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AIDS and the Extreme Poverty Crisis and Opportunity

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The Crises: Global Disease and Extreme Poverty

  • Every three seconds a child dies from extreme poverty.

  • 1 billion people around the world live on less than $1 a day.

  • 12 million children have been orphaned by HIV/AIDS in Africa and that number is expected to climb to 18 million by 2010.

  • Education is a powerful investment we can make to fight poverty, yet worldwide over 77 million children are not enrolled in primary education, more than half of whom are girls.

  • Over one billion people lack access to clean water and 2.6 billion do not have access to basic sanitation. Every 15 seconds, a child dies from problems caused by lack of clean water.

The Opportunity: How can we beat extreme poverty and global disease?

Today, solutions exist that are affordable, achievable, and sustainable. We have the science, technology, and resources to beat global disease and extreme poverty.

  • AIDS drugs can now cost as little as $1 a day.

  • A bed net can save a child’s life for 5 years by preventing the contraction of malaria and costs only $5.

  • You can put a child in school for a month for $13.

  • A well provides clean, safe drinking water for 20 years at a cost of only $20 a person.

What is America already doing to help?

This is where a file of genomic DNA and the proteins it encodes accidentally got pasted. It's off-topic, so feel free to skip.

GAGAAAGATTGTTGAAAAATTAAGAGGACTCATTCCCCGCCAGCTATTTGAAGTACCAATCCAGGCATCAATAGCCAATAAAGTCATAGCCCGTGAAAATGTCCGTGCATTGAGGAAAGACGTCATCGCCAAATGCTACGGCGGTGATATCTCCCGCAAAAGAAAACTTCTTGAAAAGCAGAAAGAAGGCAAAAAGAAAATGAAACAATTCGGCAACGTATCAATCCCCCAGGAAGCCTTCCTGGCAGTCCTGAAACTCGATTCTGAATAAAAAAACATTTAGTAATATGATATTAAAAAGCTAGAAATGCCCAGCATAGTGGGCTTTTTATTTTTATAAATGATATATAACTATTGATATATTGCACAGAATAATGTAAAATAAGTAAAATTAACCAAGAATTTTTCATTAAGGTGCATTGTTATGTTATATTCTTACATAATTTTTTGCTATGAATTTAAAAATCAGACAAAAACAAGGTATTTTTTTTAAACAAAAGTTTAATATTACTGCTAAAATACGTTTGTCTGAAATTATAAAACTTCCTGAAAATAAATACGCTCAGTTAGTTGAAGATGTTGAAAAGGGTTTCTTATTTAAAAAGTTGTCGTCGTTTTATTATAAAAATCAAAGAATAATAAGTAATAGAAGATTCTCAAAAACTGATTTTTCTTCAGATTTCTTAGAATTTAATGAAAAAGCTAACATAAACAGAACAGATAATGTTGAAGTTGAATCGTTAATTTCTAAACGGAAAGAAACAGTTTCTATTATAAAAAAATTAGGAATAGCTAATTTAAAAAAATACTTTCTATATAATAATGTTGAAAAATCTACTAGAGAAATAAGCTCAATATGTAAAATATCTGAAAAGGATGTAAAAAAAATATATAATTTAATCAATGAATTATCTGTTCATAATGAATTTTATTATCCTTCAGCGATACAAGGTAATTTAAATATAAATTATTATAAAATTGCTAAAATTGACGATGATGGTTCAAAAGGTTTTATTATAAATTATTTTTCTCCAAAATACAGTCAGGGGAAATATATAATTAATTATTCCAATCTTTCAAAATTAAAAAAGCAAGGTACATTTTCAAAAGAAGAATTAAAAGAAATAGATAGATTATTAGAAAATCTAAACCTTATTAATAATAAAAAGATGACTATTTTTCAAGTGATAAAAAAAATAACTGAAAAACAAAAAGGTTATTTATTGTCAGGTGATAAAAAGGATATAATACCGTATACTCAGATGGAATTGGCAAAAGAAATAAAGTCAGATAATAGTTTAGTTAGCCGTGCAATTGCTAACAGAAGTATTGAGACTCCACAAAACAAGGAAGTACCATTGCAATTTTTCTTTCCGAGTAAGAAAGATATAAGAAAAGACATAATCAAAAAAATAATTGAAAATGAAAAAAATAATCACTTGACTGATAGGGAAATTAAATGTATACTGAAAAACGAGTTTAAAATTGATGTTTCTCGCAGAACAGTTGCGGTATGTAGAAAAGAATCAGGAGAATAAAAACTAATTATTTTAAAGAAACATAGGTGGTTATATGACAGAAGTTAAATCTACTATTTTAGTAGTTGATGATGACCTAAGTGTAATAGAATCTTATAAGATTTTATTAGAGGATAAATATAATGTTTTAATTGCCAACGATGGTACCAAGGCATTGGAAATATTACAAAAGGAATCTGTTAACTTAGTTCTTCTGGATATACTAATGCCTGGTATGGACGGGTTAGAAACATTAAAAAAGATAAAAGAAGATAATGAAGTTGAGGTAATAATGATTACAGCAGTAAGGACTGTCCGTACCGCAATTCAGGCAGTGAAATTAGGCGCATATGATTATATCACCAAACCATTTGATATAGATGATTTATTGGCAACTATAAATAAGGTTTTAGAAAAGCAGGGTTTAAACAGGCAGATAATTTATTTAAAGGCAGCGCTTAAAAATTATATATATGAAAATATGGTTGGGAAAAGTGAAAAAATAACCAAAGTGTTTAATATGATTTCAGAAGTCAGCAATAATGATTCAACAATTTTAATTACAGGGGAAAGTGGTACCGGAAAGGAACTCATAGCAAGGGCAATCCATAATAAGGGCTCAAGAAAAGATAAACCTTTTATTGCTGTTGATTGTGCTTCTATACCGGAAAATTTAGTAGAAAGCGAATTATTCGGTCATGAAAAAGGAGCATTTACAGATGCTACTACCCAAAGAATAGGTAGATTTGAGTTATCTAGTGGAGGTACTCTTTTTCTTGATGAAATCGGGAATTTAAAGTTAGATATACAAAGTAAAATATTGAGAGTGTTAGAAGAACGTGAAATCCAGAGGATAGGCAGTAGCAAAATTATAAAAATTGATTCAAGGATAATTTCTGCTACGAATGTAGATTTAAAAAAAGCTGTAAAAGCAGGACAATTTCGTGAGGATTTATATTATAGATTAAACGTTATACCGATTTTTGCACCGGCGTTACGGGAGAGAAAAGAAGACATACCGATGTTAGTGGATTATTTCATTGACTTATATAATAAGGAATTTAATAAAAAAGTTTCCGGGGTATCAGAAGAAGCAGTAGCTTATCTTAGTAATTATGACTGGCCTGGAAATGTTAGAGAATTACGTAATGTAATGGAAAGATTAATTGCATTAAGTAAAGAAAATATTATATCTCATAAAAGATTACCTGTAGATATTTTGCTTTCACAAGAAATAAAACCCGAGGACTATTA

• Thanks to U.S. support through the Global Fund to Fight AIDS, TB, and Malaria, as well as the President’s Emergency Plan for AIDS Relief, almost 1.6 million people with HIV/AIDS are receiving lifesaving anti-retroviral treatment. 

  • In 2005, under pressure from ONE, the G8 agreed to increase aid to Africa by $25 billion and to all developing countries by $50 billion by 2010. The G8 leaders and the other shareholders also agreed to cancel 100% of the multilateral debts owed by qualified Highly Indebted Poor Countries (HIPCs). Already, the U.S. has cancelled 100% of the debts owed by 21 of the 40 HIPC countries. This will help kick-start the efforts of poor countries to achieve the Millennium Development Goals—but these promises will only be kept if we keep up the positive pressure.

  • The Millennium Challenge Account (MCA) is an innovative new U.S. effort to support countries with a record of good governance and a commitment to investing in their people and economic growth. Countries design compacts around their development priorities, and we have already begun to see lifesaving benefits in its poverty reduction as a result of the MCA.

Visit “Ways to get involved with ONE” to find out more.

Related Story: “Human Rights in a Vitrual Age”


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